The case presentation above demonstrates a common emergency department scenario: a critically-ill patient with undifferentiated dyspnea. Specifically, the scenario reveals a situation where the physical examination is either obfuscated by technical challenges or otherwise indeterminate. The patient is at risk for deterioration and targeted intervention is mandatory. If a COPD exacerbation is assumed, additional nebulized breathing treatments are indicated – a potentially costly jolt of beta agonists if the patient’s atrial fibrillation and rapid ventricular response are the consequence of decompensated systolic heart failure. Take the route of decompensated CHF and prompt afterload reduction with diuresis would be next – if incorrect, not only would the primary cause go untreated, but his tenuously-maintained blood pressure may suffer.

Algorithm for the Use of Ultrasound in the Evaluation of Dyspnea

Algorithm for the Use of Ultrasound in the Evaluation of Dyspnea

1. Lung Ultrasound

An approach incorporating point-of-care ultrasonography may be useful. First, a thoracic ultrasound is performed where certain causative etiologies might be identified immediately – for example absent lung sliding suggesting pneumothorax, or signs of generalized or subpleural consolidation.

The POCUS Atlas
The ultrasound images and videos used in this post come from The POCUS Atlas, a collaborative collection focusing on rare, exotic and perfectly captured ultrasound images.
The POCUS Atlas

Pneumothorax

Hepatization

Shred Sign

Pleural Effusion

2. Cardiac Ultrasound

Other findings on lung ultrasound may point to causes that are not primarily pulmonary. For example, if diffuse B-lines are encountered a focused cardiac ultrasound can be performed to grossly evaluate ejection fraction and estimate right atrial pressure.

B-Lines

Depressed EF

Dilated IVC

3. Venous Ultrasound

Finally, if the lung ultrasound is largely unremarkable (A-lines), a sequence of ultrasonographic findings including right ventricular dilation and the presence of a deep venous thrombosis would point to pulmonary embolism as the diagnosis.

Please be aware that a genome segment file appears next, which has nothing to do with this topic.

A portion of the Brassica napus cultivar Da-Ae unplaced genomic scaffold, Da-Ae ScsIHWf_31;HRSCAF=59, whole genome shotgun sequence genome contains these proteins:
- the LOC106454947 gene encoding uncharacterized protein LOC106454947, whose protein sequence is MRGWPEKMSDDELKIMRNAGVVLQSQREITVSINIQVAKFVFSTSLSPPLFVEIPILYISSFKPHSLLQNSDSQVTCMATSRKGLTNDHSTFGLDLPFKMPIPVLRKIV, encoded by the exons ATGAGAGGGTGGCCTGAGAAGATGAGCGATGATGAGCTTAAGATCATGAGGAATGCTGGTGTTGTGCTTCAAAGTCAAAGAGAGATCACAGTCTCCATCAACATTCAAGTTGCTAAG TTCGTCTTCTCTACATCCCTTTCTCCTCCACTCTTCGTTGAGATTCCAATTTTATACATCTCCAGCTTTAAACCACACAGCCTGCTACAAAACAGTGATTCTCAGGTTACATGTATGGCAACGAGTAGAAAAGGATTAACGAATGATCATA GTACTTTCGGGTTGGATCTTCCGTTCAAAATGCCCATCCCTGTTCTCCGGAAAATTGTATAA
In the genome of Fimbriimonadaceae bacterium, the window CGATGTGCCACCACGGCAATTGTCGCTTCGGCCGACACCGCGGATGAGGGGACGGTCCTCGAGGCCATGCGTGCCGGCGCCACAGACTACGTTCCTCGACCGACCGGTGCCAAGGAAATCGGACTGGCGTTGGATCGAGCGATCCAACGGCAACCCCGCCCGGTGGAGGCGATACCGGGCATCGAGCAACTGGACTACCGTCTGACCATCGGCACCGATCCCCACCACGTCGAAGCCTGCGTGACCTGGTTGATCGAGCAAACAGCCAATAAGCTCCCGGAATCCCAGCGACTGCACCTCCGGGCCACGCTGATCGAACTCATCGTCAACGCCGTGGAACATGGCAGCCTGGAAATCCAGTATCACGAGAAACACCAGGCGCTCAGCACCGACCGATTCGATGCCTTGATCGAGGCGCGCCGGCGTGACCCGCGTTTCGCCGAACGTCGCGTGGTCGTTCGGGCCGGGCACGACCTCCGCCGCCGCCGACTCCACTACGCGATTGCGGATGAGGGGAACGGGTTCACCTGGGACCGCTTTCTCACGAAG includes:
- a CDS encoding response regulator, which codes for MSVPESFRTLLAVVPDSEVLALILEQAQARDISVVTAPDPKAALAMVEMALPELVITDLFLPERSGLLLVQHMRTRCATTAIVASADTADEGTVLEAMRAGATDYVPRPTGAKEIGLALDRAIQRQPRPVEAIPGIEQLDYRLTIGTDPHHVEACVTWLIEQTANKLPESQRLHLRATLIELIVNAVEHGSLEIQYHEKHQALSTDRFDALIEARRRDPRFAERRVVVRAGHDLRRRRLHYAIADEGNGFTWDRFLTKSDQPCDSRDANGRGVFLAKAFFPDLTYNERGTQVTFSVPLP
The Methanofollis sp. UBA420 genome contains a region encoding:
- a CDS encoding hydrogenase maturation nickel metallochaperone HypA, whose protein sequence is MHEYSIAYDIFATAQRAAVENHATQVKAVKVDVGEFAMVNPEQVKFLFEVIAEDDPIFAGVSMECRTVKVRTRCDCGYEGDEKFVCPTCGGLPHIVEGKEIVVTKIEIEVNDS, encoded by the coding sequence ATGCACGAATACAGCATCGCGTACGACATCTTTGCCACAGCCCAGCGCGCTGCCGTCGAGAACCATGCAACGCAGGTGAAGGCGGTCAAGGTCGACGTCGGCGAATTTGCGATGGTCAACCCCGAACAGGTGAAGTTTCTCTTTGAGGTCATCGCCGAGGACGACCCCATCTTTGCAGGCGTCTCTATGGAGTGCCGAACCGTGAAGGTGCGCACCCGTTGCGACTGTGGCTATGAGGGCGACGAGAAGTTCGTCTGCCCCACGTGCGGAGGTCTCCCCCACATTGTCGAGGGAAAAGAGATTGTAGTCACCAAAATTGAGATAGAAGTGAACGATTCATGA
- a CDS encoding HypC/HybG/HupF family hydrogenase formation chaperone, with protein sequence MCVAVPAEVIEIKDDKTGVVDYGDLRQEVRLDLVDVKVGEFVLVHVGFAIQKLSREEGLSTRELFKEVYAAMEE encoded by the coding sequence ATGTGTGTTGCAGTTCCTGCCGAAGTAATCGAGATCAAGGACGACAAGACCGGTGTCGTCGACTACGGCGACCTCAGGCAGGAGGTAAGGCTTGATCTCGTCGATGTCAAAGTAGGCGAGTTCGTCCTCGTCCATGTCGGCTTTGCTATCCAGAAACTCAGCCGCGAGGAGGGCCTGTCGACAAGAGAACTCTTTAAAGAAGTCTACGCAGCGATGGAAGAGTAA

DVT

RV Dilation

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References

  1. Lichtenstein DA, Mezière GA, Lagoueyte J-F, Biderman P, Goldstein I, Gepner A. A-lines and B-lines: lung ultrasound as a bedside tool for predicting pulmonary artery occlusion pressure in the critically ill. Chest. 2009;136(4):1014-1020. doi:10.1378/chest.09-0001.
  2. Copetti R, Soldati G, Copetti P. Chest sonography: a useful tool to differentiate acute cardiogenic pulmonary edema from acute respiratory distress syndrome. Cardiovasc Ultrasound. 2008;6(1):16. doi:10.1186/1476-7120-6-16.
  3. Gallard E, Redonnet J-P, Bourcier J-E, et al. Diagnostic performance of cardiopulmonary ultrasound performed by the emergency physician in the management of acute dyspnea. Am J Emerg Med. 2015;33(3):352-358. doi:10.1016/j.ajem.2014.12.003.
  4. Lichtenstein DA. Lung ultrasound in the critically ill. Ann Intensive Care. 2014;4(1):1. doi:10.1186/2110-5820-4-1.
  5. Zanobetti M, Scorpiniti M, Gigli C, et al. Point-of-Care Ultrasonography for Evaluation of Acute Dyspnea in the ED. Chest. 2017;151(6):1295-1301. doi:10.1016/j.chest.2017.02.003.
  6. Lichtenstein DA, Mezière GA. Relevance of lung ultrasound in the diagnosis of acute respiratory failure: the BLUE protocol. Chest. 2008;134(1):117-125. doi:10.1378/chest.07-2800.
  7. Images from The POCUS Atlas
  8. Special thanks to Dr. Timothy Jang, Director Emergency Ultrasound Program, Director Emergency Ultrasound Fellowship, Associate Professor of Clinical Emergency Medicine, Department of Emergency Medicine at Harbor-UCLA

Dyspnea

Causes of Dyspnea

Causes of Dyspnea

Findings in Selected Causes of Dyspnea

Condition History Symptoms Findings Evaluation
Anaphylaxis Exposure to allergen Abrupt onset, facial swelling Stridor, wheezing, hives  
PE Immobilization, malignancy, prior DVT/PE, surgery, OCP Abrupt onset, pleuritic chest pain Tachycardia, hypoxia ECG (RV strain)
CT PA, D-dimer
LE US (DVT)
Pneumonia Exposure, tobacco use Fever, productive cough Focal rales CXR
CBC
Blood/respiratory cultures
Pneumothorax Trauma, thin male Abrupt onset, chest pain Decreased BS, subQ emphysema, JVD and tracheal deviation if tension CXR
US
Fluid overload Dietary indiscretion, medication non-adherence Orthopnea, PND JVD, S3/S4, peripheral edema CXR
US
ECG
BNP
COPD/Asthma Tobacco use, personal/family history Progressive Retractions, accessory muscle use, wheezing CXR
US (distinguish from fluid overload)
Malignancy Tobacco use, weight loss Hemoptysis   CXR
CT Chest

References

  1. Braithwaite, S., & Perina, D. (2013). Dyspnea. In Rosen’s Emergency Medicine – Concepts and Clinical Practice (8th ed., Vol. 1, pp. 206-213). Elsevier Health Sciences.